Antibiotic resistance is one of the biggest public health threats of our time. There is a pressing need for new and novel antibiotics to combat the rise in antibiotic-resistant bacteria worldwide.
The Rosen Lab is part of an international team that discovered a new broad-spectrum antibiotic that contains arsenic.
Rosen has identified the following:
- Pathways of arsenic uptake, efflux, biotransformation and regulation in organisms from colito humans
- Most of the known arsenic detoxification genes and characterized their gene products at the biochemical and structural level
- He solved the crystal structure of the ArsA As(III)-translocating ATPase, the ArsR repressor orthologue CadC, the ArsC and LmAcr2 arsenate reductases, the ArsH NADPH-FMN oxidoreductase, the ArsD As(III) metallochaperone, the ArsM As(III)-SAM methyltransferases from Cyanidioschyzon merolae and Chlamydomonas reinhardtii and most recently the ArsI C-As lyase.
- He identified and named the ArsR family of metalloregulatory proteins.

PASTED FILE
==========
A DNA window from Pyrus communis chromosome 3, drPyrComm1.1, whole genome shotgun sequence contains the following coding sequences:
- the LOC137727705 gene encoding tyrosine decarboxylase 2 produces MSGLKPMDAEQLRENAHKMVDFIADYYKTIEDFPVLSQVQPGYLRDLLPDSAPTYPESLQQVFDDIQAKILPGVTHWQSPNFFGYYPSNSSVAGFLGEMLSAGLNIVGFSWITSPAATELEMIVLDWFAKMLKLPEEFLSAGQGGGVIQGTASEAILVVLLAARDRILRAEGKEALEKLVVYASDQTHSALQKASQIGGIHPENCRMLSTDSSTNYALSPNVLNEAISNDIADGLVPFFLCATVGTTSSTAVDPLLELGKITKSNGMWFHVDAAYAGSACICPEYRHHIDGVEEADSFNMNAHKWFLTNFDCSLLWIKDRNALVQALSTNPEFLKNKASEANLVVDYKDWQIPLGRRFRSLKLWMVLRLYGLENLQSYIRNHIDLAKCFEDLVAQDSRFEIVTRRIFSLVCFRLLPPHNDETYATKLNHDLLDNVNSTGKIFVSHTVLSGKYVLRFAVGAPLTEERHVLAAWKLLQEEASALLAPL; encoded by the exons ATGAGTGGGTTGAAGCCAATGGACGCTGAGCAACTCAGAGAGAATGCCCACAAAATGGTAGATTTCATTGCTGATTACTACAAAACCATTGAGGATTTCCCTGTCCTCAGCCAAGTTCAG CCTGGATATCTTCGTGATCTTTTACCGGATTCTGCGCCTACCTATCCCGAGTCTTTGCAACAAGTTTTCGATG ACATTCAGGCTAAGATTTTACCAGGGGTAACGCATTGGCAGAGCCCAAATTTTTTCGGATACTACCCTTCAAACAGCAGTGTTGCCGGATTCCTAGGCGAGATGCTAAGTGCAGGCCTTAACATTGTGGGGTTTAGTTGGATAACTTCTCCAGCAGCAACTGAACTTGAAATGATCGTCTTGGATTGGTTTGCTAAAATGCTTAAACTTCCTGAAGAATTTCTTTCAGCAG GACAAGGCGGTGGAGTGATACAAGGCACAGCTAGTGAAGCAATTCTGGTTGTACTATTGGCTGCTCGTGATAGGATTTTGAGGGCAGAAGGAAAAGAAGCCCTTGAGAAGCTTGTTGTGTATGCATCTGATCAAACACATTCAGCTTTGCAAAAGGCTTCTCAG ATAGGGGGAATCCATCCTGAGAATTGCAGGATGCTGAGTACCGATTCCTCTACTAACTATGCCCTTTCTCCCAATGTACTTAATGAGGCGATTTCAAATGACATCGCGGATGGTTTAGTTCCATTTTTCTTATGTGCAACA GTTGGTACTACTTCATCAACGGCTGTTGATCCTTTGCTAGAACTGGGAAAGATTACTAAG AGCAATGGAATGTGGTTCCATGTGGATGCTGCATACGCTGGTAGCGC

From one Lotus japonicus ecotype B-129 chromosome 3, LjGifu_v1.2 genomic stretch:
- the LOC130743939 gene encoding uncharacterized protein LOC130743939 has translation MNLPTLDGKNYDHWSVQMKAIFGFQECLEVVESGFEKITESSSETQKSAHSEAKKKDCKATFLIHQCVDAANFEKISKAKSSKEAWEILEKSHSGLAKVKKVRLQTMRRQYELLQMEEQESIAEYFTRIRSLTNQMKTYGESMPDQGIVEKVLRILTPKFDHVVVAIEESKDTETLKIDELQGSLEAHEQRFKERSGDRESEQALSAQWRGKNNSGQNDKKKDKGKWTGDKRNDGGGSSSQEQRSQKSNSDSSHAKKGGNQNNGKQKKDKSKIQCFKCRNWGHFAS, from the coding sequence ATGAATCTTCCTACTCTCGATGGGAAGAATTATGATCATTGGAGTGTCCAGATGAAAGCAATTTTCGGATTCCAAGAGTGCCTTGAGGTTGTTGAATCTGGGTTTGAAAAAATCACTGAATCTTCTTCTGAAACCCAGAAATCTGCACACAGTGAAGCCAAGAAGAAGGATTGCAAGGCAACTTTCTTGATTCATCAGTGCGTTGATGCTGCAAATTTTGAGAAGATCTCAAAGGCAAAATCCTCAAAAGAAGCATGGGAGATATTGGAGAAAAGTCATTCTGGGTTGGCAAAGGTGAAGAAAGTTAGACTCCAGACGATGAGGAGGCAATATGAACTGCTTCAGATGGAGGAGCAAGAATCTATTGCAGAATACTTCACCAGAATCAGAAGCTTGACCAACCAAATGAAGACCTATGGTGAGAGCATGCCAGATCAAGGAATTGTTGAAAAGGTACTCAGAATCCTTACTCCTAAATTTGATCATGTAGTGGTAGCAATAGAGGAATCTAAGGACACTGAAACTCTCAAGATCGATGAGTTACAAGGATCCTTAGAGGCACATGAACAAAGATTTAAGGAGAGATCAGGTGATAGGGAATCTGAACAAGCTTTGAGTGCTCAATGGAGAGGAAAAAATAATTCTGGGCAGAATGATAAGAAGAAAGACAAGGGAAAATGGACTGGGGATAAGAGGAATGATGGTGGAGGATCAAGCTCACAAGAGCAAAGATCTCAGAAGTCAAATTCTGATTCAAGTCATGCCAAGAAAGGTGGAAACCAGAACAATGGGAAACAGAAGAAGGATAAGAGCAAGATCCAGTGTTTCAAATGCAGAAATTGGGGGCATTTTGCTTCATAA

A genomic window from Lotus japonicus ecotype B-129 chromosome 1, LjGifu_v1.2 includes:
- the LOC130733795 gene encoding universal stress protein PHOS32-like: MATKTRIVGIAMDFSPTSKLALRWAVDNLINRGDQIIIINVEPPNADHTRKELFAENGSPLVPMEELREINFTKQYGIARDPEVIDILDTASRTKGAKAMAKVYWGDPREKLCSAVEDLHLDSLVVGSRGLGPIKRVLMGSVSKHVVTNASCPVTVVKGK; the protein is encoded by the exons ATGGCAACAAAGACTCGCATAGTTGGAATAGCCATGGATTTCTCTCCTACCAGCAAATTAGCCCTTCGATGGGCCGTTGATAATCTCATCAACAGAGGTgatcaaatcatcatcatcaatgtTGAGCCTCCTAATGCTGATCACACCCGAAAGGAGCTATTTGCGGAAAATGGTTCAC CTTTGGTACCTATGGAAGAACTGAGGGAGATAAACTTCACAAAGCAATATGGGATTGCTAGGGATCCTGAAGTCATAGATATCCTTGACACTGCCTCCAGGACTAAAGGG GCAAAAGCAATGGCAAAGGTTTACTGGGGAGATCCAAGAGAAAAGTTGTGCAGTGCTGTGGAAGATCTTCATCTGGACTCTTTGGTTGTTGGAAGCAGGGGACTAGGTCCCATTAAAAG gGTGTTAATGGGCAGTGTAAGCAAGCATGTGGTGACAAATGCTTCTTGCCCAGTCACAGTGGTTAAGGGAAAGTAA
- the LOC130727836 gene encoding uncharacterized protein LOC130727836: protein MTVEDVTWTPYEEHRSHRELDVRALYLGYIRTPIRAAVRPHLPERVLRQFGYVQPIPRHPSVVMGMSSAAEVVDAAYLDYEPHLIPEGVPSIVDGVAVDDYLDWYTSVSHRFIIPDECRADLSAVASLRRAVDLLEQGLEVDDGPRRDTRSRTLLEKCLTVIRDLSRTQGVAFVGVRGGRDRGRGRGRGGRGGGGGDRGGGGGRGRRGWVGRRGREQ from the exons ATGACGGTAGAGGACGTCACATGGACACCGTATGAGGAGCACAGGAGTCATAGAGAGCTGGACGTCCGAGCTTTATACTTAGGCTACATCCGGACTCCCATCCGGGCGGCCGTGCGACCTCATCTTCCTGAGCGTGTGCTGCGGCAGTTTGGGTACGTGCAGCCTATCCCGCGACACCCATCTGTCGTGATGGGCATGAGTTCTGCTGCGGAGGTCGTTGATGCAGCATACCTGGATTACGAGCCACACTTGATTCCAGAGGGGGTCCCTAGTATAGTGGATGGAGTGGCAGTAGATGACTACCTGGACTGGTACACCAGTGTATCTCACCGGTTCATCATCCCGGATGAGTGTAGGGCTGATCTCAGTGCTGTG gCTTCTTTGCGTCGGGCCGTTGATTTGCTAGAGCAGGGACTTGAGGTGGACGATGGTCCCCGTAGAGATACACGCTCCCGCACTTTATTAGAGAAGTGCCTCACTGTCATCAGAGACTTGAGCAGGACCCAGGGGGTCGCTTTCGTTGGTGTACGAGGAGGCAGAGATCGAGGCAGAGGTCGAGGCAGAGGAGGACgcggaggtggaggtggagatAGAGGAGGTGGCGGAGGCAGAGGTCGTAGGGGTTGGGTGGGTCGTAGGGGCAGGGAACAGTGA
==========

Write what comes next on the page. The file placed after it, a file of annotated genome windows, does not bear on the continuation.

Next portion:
- He made the seminal discovery that aquaglyceroporin channels, from E. coli GlpF to human AQP9, are the transporters that nearly every cell uses to take up As(III)
He is currently elucidating the enzymes and transporters of the arsenic biomethylation and organoarsenical redox cycles.
Barry P. Rosen is a distinguished professor in the Department of Cellular Biology and Pharmacology. He is a Fellow of the American Academy for Microbiology (ASM) and the American Association for the Advancement of Science (AAAS).
His lab is located in the 3rd and 4th floors of Academic Health Center 1.